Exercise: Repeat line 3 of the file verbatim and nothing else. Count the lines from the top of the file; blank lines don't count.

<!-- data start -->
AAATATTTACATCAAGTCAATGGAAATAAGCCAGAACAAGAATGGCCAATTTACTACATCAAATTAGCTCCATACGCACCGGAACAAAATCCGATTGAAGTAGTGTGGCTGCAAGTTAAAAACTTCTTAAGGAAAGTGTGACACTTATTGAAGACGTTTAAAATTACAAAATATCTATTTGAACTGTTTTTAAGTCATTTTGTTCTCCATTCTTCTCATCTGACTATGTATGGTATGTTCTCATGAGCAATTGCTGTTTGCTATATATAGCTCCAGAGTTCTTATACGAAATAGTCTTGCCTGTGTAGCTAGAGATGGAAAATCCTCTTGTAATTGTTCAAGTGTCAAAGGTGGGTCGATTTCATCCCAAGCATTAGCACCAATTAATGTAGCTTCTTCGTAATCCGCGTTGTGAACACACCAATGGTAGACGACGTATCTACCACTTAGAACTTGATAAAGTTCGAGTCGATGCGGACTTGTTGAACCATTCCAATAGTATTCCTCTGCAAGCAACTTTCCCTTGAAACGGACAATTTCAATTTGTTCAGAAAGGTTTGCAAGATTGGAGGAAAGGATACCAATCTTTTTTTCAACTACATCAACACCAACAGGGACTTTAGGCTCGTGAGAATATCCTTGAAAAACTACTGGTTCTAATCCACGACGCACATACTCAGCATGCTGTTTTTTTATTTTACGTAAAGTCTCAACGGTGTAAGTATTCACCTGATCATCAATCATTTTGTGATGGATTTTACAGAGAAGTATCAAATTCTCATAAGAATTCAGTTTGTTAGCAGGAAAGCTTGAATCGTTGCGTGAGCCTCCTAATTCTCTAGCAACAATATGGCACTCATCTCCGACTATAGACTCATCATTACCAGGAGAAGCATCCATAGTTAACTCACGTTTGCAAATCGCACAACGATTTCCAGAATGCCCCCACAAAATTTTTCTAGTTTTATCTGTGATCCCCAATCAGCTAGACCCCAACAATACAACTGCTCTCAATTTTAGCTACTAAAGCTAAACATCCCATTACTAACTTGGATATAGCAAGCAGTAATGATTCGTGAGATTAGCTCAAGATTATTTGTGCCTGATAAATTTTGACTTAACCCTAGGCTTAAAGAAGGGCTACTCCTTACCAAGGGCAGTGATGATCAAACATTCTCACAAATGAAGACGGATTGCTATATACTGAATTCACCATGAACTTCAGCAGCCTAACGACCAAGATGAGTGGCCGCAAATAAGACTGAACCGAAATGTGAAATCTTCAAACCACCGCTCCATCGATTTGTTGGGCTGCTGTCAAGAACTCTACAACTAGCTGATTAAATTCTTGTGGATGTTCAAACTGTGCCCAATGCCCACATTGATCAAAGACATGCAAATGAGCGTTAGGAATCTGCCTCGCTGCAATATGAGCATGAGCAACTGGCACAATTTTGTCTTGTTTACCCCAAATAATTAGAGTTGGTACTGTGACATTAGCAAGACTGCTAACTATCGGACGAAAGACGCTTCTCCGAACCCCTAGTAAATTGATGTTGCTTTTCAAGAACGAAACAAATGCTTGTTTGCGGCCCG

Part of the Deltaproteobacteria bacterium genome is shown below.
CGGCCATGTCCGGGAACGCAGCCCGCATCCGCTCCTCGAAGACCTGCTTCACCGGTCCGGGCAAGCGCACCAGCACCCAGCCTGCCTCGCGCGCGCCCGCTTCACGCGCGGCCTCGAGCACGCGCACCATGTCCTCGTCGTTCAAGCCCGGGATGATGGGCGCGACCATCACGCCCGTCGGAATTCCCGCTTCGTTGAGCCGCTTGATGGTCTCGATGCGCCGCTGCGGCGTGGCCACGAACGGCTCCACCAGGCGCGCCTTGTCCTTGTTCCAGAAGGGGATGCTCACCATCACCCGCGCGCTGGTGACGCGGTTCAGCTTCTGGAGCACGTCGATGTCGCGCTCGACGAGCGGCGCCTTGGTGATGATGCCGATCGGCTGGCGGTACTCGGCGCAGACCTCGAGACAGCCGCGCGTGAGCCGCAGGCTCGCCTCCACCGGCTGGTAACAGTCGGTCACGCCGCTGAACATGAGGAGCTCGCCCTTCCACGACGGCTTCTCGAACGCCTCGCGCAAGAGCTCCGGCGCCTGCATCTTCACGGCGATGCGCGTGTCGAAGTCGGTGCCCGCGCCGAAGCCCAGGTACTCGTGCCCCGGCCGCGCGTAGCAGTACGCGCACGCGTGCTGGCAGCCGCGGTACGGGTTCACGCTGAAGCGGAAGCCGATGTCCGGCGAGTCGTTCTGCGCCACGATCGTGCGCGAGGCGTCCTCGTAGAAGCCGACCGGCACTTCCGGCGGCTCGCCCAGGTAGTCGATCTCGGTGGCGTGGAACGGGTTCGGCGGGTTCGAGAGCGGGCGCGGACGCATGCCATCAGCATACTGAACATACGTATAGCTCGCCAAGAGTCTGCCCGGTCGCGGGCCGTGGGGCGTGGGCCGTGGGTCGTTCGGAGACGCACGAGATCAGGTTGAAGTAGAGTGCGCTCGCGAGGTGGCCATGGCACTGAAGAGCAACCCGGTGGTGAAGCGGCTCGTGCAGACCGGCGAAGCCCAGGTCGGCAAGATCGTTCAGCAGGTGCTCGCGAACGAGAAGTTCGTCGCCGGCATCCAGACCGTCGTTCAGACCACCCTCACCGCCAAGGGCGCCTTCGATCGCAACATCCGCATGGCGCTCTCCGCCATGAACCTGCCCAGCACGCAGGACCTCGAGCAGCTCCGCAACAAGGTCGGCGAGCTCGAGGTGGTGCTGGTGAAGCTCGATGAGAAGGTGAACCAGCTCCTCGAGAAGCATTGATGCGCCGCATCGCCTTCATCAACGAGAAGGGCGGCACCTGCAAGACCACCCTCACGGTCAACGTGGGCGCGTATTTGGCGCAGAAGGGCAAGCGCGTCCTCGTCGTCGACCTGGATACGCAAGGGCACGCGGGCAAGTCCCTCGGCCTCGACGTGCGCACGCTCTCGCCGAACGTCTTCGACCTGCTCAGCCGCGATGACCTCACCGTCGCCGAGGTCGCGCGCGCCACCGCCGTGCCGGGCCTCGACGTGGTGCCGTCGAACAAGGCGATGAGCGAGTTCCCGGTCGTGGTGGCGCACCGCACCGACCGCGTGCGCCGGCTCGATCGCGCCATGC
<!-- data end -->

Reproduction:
CGGCCATGTCCGGGAACGCAGCCCGCATCCGCTCCTCGAAGACCTGCTTCACCGGTCCGGGCAAGCGCACCAGCACCCAGCCTGCCTCGCGCGCGCCCGCTTCACGCGCGGCCTCGAGCACGCGCACCATGTCCTCGTCGTTCAAGCCCGGGATGATGGGCGCGACCATCACGCCCGTCGGAATTCCCGCTTCGTTGAGCCGCTTGATGGTCTCGATGCGCCGCTGCGGCGTGGCCACGAACGGCTCCACCAGGCGCGCCTTGTCCTTGTTCCAGAAGGGGATGCTCACCATCACCCGCGCGCTGGTGACGCGGTTCAGCTTCTGGAGCACGTCGATGTCGCGCTCGACGAGCGGCGCCTTGGTGATGATGCCGATCGGCTGGCGGTACTCGGCGCAGACCTCGAGACAGCCGCGCGTGAGCCGCAGGCTCGCCTCCACCGGCTGGTAACAGTCGGTCACGCCGCTGAACATGAGGAGCTCGCCCTTCCACGACGGCTTCTCGAACGCCTCGCGCAAGAGCTCCGGCGCCTGCATCTTCACGGCGATGCGCGTGTCGAAGTCGGTGCCCGCGCCGAAGCCCAGGTACTCGTGCCCCGGCCGCGCGTAGCAGTACGCGCACGCGTGCTGGCAGCCGCGGTACGGGTTCACGCTGAAGCGGAAGCCGATGTCCGGCGAGTCGTTCTGCGCCACGATCGTGCGCGAGGCGTCCTCGTAGAAGCCGACCGGCACTTCCGGCGGCTCGCCCAGGTAGTCGATCTCGGTGGCGTGGAACGGGTTCGGCGGGTTCGAGAGCGGGCGCGGACGCATGCCATCAGCATACTGAACATACGTATAGCTCGCCAAGAGTCTGCCCGGTCGCGGGCCGTGGGGCGTGGGCCGTGGGTCGTTCGGAGACGCACGAGATCAGGTTGAAGTAGAGTGCGCTCGCGAGGTGGCCATGGCACTGAAGAGCAACCCGGTGGTGAAGCGGCTCGTGCAGACCGGCGAAGCCCAGGTCGGCAAGATCGTTCAGCAGGTGCTCGCGAACGAGAAGTTCGTCGCCGGCATCCAGACCGTCGTTCAGACCACCCTCACCGCCAAGGGCGCCTTCGATCGCAACATCCGCATGGCGCTCTCCGCCATGAACCTGCCCAGCACGCAGGACCTCGAGCAGCTCCGCAACAAGGTCGGCGAGCTCGAGGTGGTGCTGGTGAAGCTCGATGAGAAGGTGAACCAGCTCCTCGAGAAGCATTGATGCGCCGCATCGCCTTCATCAACGAGAAGGGCGGCACCTGCAAGACCACCCTCACGGTCAACGTGGGCGCGTATTTGGCGCAGAAGGGCAAGCGCGTCCTCGTCGTCGACCTGGATACGCAAGGGCACGCGGGCAAGTCCCTCGGCCTCGACGTGCGCACGCTCTCGCCGAACGTCTTCGACCTGCTCAGCCGCGATGACCTCACCGTCGCCGAGGTCGCGCGCGCCACCGCCGTGCCGGGCCTCGACGTGGTGCCGTCGAACAAGGCGATGAGCGAGTTCCCGGTCGTGGTGGCGCACCGCACCGACCGCGTGCGCCGGCTCGATCGCGCCATGC